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11tour-group_SM.jpgNew College, in Oxford, was where we hosted an event to celebrate the ways in which public volunteers have worked with CLAHRC Oxford over its first five years. And a lovely day was had by all.

Why did we host this event? As a way to show that CLAHRC Oxford really does value the contributions of its public volunteers have made, and to give them something in return for all their help with our research over the past five years.

The sun shone and people were able to enjoy the grounds of Oxford’s 3rd oldest college (founded in 1379!) as they met up with their fellows and caught up with friends on a self-guided tour.

This event was also a lovely opportunity for researchers and volunteers to meet and share some of the successes of the CLAHRC, but particularly to focus on the very special way in which PPI Contributors had been instrumental in shaping the CLAHRC’s research.

Whether people were gathered over a glass of punch in the beer cellar or having afternoon tea in the senior common room – between talks, it wasn’t all schmoozing – there was a great buzz of conversation and interest in meeting each other.

The day took the form of a series of talks in the attractive McGregor Matthews library overlooking the Quad, followed by time for questions. One talk from each of the CLAHRC’s six research themes, giving examples of the impact that public involvement/input has had on different projects.

“An excellent session – really interesting and very well organised.  Well done”

- Attendee feedback

The questions put to our nine speakers showed the keen interest the audience was taking.

The day was introduced by myself, and the Director of CLAHRC Oxford, Professor Richard Hobbs.

From our ‘Early intervention and redesign’ theme we had Dr Rupert McShane outlining how he had held a large workshop in London with many members of the public who had taken the drug ketamine, both recreationally and therapeutically/medically, and used this in his work to design an effective and acceptable new treatment service for people with ‘treatment resistant depression’.07table_sm.jpg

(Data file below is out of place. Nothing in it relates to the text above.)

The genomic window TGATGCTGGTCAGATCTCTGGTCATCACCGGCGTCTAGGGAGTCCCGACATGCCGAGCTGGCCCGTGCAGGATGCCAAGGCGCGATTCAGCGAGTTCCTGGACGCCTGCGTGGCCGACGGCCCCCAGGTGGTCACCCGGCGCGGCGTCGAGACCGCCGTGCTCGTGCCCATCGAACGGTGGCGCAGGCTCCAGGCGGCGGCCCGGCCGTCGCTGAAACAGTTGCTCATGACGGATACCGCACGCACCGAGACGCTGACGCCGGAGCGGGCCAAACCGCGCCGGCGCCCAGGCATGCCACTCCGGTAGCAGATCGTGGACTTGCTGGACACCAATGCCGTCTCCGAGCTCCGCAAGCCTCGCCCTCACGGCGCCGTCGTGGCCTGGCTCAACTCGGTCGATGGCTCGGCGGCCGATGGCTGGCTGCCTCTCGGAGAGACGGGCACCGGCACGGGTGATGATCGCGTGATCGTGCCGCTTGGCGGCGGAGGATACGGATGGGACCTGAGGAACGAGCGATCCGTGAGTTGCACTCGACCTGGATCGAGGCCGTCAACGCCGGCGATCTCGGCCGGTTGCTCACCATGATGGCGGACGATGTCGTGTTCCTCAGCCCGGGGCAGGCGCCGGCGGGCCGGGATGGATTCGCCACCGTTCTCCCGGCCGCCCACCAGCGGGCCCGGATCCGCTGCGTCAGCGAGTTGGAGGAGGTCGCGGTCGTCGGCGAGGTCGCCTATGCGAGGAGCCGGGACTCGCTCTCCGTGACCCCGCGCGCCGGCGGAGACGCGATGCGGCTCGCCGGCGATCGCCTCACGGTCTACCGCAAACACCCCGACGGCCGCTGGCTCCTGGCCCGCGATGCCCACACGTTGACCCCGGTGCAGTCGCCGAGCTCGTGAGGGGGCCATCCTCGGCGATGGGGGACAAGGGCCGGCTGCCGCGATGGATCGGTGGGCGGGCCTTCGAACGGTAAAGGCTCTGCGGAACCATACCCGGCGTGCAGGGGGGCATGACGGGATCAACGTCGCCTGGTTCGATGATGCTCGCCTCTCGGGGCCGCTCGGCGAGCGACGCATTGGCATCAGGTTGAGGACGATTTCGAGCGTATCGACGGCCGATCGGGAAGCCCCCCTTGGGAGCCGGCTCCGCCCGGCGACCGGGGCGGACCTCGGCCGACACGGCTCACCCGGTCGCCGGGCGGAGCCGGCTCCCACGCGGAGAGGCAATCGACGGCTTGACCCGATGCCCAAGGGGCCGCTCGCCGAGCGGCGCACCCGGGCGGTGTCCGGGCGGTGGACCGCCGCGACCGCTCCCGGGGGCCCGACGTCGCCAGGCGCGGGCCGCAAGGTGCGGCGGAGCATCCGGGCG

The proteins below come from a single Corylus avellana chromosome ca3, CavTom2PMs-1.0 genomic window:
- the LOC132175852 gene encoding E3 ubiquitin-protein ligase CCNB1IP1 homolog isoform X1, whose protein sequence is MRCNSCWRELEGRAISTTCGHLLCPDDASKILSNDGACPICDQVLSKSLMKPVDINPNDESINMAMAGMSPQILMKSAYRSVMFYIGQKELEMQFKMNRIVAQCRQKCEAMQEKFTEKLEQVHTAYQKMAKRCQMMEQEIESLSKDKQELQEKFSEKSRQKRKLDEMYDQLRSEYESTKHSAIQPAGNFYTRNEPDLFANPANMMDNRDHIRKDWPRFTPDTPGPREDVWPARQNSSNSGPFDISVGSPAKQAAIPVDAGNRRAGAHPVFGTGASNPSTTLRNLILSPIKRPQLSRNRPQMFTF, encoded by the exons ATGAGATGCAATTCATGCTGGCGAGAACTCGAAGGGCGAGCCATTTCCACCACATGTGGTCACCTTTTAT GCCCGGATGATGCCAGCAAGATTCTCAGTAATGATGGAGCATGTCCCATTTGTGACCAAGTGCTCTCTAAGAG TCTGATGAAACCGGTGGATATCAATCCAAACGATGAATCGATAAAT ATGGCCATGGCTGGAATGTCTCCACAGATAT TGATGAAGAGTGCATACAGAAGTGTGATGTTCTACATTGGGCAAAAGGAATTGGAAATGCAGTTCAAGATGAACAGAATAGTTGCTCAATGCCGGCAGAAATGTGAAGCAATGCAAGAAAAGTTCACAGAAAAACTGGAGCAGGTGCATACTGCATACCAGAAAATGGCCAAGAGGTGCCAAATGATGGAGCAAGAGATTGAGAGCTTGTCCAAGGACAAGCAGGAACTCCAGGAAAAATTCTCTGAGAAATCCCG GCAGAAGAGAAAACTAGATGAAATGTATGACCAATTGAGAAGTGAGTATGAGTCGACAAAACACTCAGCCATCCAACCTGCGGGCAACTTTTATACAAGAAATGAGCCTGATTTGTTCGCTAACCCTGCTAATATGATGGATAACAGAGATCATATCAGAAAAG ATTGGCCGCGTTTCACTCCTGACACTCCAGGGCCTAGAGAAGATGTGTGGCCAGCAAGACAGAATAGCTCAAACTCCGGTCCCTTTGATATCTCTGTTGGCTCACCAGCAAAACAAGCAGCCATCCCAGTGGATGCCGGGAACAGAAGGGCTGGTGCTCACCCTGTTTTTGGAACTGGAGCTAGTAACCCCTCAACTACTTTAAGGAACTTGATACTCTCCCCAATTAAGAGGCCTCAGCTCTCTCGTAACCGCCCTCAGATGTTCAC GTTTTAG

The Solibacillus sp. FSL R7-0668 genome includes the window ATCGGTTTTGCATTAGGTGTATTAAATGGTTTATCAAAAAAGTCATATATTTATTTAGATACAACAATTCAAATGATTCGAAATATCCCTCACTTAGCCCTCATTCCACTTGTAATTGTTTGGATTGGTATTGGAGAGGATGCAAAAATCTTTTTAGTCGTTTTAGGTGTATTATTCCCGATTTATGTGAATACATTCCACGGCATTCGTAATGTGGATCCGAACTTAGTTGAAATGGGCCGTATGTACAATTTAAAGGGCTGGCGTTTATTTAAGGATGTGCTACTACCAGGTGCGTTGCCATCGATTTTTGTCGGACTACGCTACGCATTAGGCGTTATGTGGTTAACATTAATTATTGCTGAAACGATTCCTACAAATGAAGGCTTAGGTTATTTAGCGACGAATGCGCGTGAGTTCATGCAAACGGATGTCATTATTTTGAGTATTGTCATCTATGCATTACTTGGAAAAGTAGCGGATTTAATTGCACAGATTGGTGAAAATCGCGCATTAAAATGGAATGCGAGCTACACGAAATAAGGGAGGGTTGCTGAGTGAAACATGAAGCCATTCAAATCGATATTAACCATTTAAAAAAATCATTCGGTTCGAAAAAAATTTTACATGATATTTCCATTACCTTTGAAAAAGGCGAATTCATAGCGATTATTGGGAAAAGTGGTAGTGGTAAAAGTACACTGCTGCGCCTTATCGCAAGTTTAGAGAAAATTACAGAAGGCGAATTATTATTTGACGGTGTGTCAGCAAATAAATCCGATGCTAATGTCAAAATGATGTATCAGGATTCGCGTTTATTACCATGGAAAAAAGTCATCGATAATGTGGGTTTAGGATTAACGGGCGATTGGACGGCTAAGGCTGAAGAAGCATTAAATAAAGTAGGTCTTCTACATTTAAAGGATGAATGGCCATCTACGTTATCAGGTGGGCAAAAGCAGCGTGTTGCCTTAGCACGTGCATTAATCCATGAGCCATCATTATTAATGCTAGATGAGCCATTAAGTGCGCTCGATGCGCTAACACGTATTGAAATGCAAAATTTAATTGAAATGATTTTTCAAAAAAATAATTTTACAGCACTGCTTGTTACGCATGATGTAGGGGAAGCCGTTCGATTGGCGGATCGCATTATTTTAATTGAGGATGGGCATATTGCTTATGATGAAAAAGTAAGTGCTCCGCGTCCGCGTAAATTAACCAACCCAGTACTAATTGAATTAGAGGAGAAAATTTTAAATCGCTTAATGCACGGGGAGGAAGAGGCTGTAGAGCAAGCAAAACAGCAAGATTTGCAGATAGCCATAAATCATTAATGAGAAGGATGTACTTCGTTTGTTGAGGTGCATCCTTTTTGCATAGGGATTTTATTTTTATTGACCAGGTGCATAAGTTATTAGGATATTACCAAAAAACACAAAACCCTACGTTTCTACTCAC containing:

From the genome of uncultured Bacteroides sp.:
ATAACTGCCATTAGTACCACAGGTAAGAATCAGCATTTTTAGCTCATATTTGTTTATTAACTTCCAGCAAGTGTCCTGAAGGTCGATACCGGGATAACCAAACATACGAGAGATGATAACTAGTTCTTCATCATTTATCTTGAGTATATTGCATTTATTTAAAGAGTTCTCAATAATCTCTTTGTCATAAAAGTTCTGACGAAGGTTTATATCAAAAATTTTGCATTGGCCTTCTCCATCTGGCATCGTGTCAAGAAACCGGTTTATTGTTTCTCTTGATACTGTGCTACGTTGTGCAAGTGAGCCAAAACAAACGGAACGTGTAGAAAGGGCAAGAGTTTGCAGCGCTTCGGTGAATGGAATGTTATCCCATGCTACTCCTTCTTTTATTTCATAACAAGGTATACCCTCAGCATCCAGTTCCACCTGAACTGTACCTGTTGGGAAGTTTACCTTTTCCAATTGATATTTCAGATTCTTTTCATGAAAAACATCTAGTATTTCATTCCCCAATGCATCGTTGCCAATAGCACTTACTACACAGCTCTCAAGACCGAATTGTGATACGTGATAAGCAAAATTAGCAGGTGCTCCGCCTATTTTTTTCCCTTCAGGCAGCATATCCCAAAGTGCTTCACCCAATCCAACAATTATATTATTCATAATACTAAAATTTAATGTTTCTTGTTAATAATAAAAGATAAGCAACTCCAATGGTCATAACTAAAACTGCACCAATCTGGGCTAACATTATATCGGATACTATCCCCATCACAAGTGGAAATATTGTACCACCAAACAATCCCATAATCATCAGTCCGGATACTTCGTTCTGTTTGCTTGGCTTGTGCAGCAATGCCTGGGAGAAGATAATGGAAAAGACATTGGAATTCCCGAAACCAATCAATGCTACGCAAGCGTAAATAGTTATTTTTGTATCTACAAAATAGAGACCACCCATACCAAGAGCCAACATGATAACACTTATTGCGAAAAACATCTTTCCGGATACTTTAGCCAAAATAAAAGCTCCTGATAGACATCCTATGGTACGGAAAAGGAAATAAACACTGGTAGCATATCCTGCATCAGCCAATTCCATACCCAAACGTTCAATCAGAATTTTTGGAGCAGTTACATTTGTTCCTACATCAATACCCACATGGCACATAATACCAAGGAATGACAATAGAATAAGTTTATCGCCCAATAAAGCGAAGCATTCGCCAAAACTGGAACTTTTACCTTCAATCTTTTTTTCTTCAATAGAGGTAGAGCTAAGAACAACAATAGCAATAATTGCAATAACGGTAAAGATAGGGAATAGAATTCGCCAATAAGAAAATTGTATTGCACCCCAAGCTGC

Dr Cynthia Srikesavan from our ‘Behaviour change: exercise and rehabilitation’ theme described how patients with rheumatoid arthritis had helped her develop and test a new app to train people in how to do the SARAH hand exercises, proven to be so effective by her team’s research.

The theme Lead for ‘Patient experience and patient reported outcomes’, Professor Ray Fitzpatrick, attended the whole event and spoke about the important work they have done in establishing the principle of patient involvement in defining patient reported outcomes – something that ironically was not previously the norm!

Dr Katy Burke managed to fit a dash down the Headington Hill into her busy clinical role at the Warneford hospital to talk about her project within our ‘Better management of medical-psychiatric multimorbidity’ theme. Her ‘Talking about dying’ research project was prompted by patients, who raised the research question to begin with, and led Katy to research the support needed for clinicians to talk to patients about dying.

Dr Claire Schwartz, programme manager for our ‘Patient self-management of chronic disease’ theme, gave an overview of three different projects within this theme, all of which have used the PPI perspective differently.

“Many thanks for your thoughtful hospitality at yesterday’s event.  I found it informative, interesting and enjoyable, within a beautiful setting.”

- Attendee feedback



Last, but certainly not least, for our ‘Behaviour change: diet and obesity’ theme was Sarah Payne-Riches, who is studying for her doctorate. Sarah co-presented with Dr Brian Goldthorp, a PPI Contributor on the theme. They discussed the Saltswap project which aims to encourage people with high blood pressure to reduce their salt intake by changing their shopping habits. Brian was able to share how he and other PPI Contributors had helped Sarah to shape the project and re-design the app.

14welcome-drinks_sm.jpgBy chance more than design, this event came while the organisations that make up CLAHRC Oxford were seeking new funding from the NIHR to advance and develop its work for a further five years.

If successful, we plan to hold more of these sorts of events in the future, and make more of the opportunity to get people engaged in providing input into our research projects and plans for the future.

From my own perspective, as PPI co-ordinator, this was a great way to inform people, whilst at the same time thanking them. Some of the very positive feedback showed that people had learnt a great deal and felt reinvigorated in their commitment to public involvement in general and the CLAHRC, in whatever shape its future takes.

If you would like to know more about how the CLAHRC works with its public volunteers please see our website or contact our PPI Coordinator.

Opinions expressed are those of the authors and not of the NIHR CLAHRC Oxford, the NIHR, the NHS or the Department of Health.

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